The balance of power between strong states was for decades the dominant issue in discussions of international security. But today, it is fragile states that are seen by many as posing potentially greater threats. Weak infrastructures, internal conflict, and lack of economic development provide fertile ground for trafficking, piracy, terrorism, nuclear proliferation, disease pandemics, regional tensions, and even genocide.

As a result, there is a growing movement in the international community to find comprehensive ways to promote stronger states, as well as more effective solutions to deal with those that are already on the brink of failure.

In Governance, you'll find reporting from around the world—from East Timor to Haiti, from Guinea Bissau to Afghanistan. The reporting demonstrates the dangers weak states pose—and also the international interventions that appear to be making a difference.



Yemen: Peace breaks out in Saada

President Ali Abdullah Saleh's July declaration that the four-year, stop-go guerrilla war in the northern province of Saada was "over" took everyone in Yemen by surprise.

Now, rebel leader Abdul-Malik al-Houthi has agreed to come down from the mountain.

In a letter publicised by Yemen's state-run media today, al-Houthi accepted Saleh's peace terms. The rebels will surrender their strategic mountaintop positions and hand over their heavy and medium weapons to the authorities.

Yemen: Reform or bust

Yemen is the poorest country in the Arab world. Its 22 million-strong population is set to double by 2035 at the current rate of growth, but it's fast running out of water – and oil. Yemen's state structures are weak and incomplete, and the country faces substantial development challenges.

I reported from Yemen for a year – from 2006 to 2007 – and now I'm back to see whether recent reforms are diffusing social, political and economic pressures in this fragile state.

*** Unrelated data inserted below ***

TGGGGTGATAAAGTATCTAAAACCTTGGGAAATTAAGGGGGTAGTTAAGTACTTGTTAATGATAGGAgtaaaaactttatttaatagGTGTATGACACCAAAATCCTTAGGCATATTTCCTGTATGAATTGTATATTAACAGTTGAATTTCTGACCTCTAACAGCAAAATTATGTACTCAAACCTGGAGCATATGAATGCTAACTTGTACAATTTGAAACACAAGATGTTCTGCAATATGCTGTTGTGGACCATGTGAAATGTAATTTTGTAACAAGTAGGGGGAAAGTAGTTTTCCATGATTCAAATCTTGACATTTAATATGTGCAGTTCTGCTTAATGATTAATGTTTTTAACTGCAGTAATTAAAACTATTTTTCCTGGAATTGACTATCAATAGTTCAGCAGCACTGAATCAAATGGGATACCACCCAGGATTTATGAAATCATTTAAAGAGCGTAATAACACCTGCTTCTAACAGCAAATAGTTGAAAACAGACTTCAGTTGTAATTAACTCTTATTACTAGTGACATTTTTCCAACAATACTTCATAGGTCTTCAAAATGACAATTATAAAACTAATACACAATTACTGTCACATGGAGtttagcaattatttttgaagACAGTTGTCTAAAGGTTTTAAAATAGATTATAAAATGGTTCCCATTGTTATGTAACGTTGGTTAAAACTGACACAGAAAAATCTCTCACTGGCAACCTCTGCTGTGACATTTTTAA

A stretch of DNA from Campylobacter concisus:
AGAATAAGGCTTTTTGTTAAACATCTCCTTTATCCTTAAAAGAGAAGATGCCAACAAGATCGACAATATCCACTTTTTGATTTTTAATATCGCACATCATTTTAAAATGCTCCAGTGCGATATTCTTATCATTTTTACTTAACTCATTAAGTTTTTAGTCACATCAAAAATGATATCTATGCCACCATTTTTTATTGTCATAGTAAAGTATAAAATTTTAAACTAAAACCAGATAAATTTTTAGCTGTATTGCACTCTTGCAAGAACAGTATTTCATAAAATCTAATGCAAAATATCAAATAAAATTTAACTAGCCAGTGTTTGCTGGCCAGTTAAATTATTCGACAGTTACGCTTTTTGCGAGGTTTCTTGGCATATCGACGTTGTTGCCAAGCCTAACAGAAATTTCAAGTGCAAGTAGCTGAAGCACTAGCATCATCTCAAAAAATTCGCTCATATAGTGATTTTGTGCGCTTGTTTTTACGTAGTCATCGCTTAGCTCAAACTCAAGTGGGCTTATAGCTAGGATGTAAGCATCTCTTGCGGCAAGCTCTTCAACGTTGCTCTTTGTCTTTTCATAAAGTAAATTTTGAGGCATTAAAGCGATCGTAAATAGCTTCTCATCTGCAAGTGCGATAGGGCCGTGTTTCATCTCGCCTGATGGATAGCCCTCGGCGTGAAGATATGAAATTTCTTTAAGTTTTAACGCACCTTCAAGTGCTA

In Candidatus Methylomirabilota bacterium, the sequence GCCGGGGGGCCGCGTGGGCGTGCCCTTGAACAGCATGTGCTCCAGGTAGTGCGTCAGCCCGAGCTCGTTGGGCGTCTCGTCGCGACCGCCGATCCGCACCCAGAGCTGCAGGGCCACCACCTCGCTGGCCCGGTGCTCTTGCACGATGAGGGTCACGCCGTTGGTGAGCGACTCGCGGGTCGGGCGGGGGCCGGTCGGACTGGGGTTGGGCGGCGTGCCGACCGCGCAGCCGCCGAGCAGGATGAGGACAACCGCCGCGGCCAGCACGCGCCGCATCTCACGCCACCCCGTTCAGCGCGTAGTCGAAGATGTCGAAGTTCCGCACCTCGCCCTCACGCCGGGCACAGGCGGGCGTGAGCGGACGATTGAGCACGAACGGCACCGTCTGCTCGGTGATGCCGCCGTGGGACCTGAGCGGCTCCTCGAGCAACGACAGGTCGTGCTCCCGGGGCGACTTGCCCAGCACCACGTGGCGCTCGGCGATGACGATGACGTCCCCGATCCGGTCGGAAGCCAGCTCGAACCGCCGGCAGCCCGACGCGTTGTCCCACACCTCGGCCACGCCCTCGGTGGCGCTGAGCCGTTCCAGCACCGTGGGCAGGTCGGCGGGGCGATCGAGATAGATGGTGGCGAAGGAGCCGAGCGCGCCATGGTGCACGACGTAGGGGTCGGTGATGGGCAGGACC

Sudan: From Rebels to Soldiers? The SPLA's Transformation

At the new headquarters of the Sudan People's Liberation Army (SPLA), some 10km north of Juba town, signs mark the finance, administration and operations directorates.

Laminated name plates with Southern Sudan's official colours line the desks in the new air-conditioned offices. Laptops and internet service are coming soon.

It is a new look, and a new way, for the former rebel movement that fought for liberation in the forests of Southern Sudan for two decades.

Cattle Raids and Clashes Still Plague Jonglei

Forced by civil war to flee her village in Southern Sudan, Rebeka James Galwak found her way to the northern capital of Khartoum and lived there until the conflict formally ended.

With a peace agreement signed in Nairobi in January 2005, Galwak thought her Nuer village in Jonglei state would be safe enough for her to return. But within a year of returning, she said, fighters from the Murle community attacked her home.

Sudan: The Road North

I had been in Sudan one week when I set off up north to see just how widespread neglect in Sudan really is. One of the reasons behind the problems in Darfur, of course, is long-standing marginalization of the area. Darfurians are mostly black Africans and the government is dominated by Arabs.That is often portrayed as part of the reason for their neglect. Other ethic groups - Christians and animists in the south and the Beja in the east - have also complained of marginalization. But nobody ever hears about the Arabs in the north. I guess the assumption is that they are in good hands, since many government ministers come from the far north. I went to see just how true that assumption is.

David Enders on Iran's Press TV

On July 28, 2008, Iran's Press TV conducted a live interview with David Enders about his perspectives on the war in Iraq.

Enders is currently reporting from Baghdad on Iraq's upcoming elections, the issue of U.S. detention of Iraqis and continued U.S. pacification efforts in Sadr City and Falluja.

Enders also plans to travel to Syria to examine the continuing struggle for Iraqi refugees there.